In most cases it was feasible to fulfill the 4 hours DNT. The CRB-65 score is an easy bedside tool, which was not routinely assessed by our emergency room personnel but its assessment did not affect DNT in our hospital.


PDF (clic en “Article as PDF”)

October 31, 2012 at 2:00 pm

Helicobacter pylori therapy: Present and future.


World J Gastrointest Pharmacol Ther. 2012 Aug 6 V.3 N.4 P.68-73.

De Francesco V, Ierardi E, Hassan C, Zullo A.


Vincenzo De Francesco, Enzo Ierardi, Gastroenterology Unit, Department of Medical Sciences, University of Foggia, Ospedali Riuniti, 71100 Foggia, Italy.


Helicobacter pylori (H. pylori) plays a crucial role in the pathogenesis of chronic active gastritis, peptic ulcer and gastric mucosa-associated lymphoid tissue-lymphoma, and is also involved in carcinogenesis of the stomach. H. pylori treatment still remains a challenge for physicians, since no current first-line therapy is able to cure the infection in all treated patients. Several factors may help in the eradication of therapy failure.

We reviewed both bacterial and host factors involved in therapeutic management of the H. pylori infection. In addition, we evaluated data on the most successful therapy regimens – sequential and concomitant therapies – currently available for H. pylori eradication.


October 30, 2012 at 3:41 pm

Update on triple therapy for eradication of Helicobacter pylori: current status of the art.

Clin Exp Gastroenterol. 2012 V.5  P.151-7.

Urgesi R, Cianci R, Riccioni ME.


Gastroenterology and Endoscopy Unit, Viterbo.


With the rising prevalence of antimicrobial resistance, the treatment success of standard triple therapy has recently declined to unacceptable levels (ie, 80% or less). Following the failure of conventional triple therapy, novel eradication regimens have been developed including sequential therapy, concomitant quadruple therapy, hybrid (dual-concomitant) therapy, bismuth-containing quadruple therapy, and a therapy with administration of N-acetylcysteine before a culture-guided antibiotic regimen.

This article reviews the literature published on Helicobacter pylori eradication in the last year, focusing on the development of alternative strategies for first-, second-, and third-line rescue therapy for the eradication of H. pylori.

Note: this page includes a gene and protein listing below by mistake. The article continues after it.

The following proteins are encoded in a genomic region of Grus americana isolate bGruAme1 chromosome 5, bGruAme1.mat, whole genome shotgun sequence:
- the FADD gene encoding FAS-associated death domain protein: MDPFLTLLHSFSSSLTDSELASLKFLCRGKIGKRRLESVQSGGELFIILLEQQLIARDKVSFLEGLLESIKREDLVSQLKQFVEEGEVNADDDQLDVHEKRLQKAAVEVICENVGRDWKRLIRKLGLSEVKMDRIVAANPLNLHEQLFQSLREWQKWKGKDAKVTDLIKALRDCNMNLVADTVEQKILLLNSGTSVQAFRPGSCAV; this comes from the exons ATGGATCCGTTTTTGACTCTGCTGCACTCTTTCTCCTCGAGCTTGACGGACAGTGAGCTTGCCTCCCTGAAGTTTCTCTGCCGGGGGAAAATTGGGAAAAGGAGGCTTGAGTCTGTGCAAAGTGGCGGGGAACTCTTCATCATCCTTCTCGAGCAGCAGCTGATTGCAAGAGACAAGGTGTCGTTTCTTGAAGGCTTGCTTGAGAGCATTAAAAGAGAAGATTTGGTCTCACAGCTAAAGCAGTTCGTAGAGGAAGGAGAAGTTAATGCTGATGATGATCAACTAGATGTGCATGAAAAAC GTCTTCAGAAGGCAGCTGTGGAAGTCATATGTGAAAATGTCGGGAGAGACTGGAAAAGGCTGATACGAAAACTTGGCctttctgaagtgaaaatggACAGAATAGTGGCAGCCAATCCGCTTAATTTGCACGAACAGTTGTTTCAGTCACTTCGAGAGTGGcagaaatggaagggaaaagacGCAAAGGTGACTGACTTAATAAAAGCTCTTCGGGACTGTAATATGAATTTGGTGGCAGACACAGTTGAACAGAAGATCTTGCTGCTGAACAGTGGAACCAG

October 30, 2012 at 3:39 pm

Policy statement—Recommendations for the prevention of perinatal group B streptococcal (GBS) disease.

Pediatrics. 2011 Sep V.128 N.3 P.611-6.

Committee on Infectious Diseases; Committee on Fetus and Newborn, Baker CJ, Byington CL, Polin RA.

Collaborators (45)


The Centers for Disease Control and Prevention (CDC) guidelines for the prevention of perinatal group B streptococcal (GBS) disease were initially published in 1996. The AmericanAcademy of Pediatrics (AAP) also published a policy statement on this topic in 1997.

In 2002, the CDC published revised guidelines that recommended universal antenatal GBS screening; the AAP endorsed these guidelines and published recommendations based on them in the 2003 Red Book. Since then, the incidence of early-onset GBS disease in neonates has decreased by an estimated 80%. However, in 2010, GBS disease remained the leading cause of early-onset neonatal sepsis.

The CDC issued revised guidelines in 2010 based on evaluation of data generated after 2002. These revised and comprehensive guidelines, which have been endorsed by the AAP, reaffirm the major prevention strategy–universal antenatal GBS screening and intrapartum antibiotic prophylaxis for culture-positive and high-risk women–and include new recommendations for laboratory methods for identification of GBS colonization during pregnancy, algorithms for screening and intrapartum prophylaxis for women with preterm labor and premature rupture of membranes, updated prophylaxis recommendations for women with a penicillin allergy, and a revised algorithm for the care of newborn infants. The purpose of this policy statement is to review and discuss the differences between the 2002 and 2010 CDC guidelines that are most relevant for the practice of pediatrics.


October 30, 2012 at 3:38 pm

Current debate on the use of antibiotic prophylaxis for caesarean section.

BJOG. 2011 Jan V.118 N.2 P.193-201.

Lamont RF, Sobel JD, Kusanovic JP, Vaisbuch E, Mazaki-Tovi S, Kim SK, Uldbjerg N, Romero R.


Perinatology Research Branch, NICHD/NIH/DHHS, Bethesda, MD, USA.


Caesarean delivery is frequently complicated by surgical site infections, endometritis and urinary tract infection. Most surgical site infections occur after discharge from the hospital, and are increasingly being used as performance indicators. Worldwide, the rate of caesarean delivery is increasing. Evidence-based guidelines recommended the use of prophylactic antibiotics before surgical incision. An exception is made for caesarean delivery, where narrow-range antibiotics are administered after umbilical cord clamping because of putative neonatal benefit. However, recent evidence supports the use of pre-incision, broad-spectrum antibiotics, which result in a lower rate of maternal morbidity with no disadvantage to the neonate.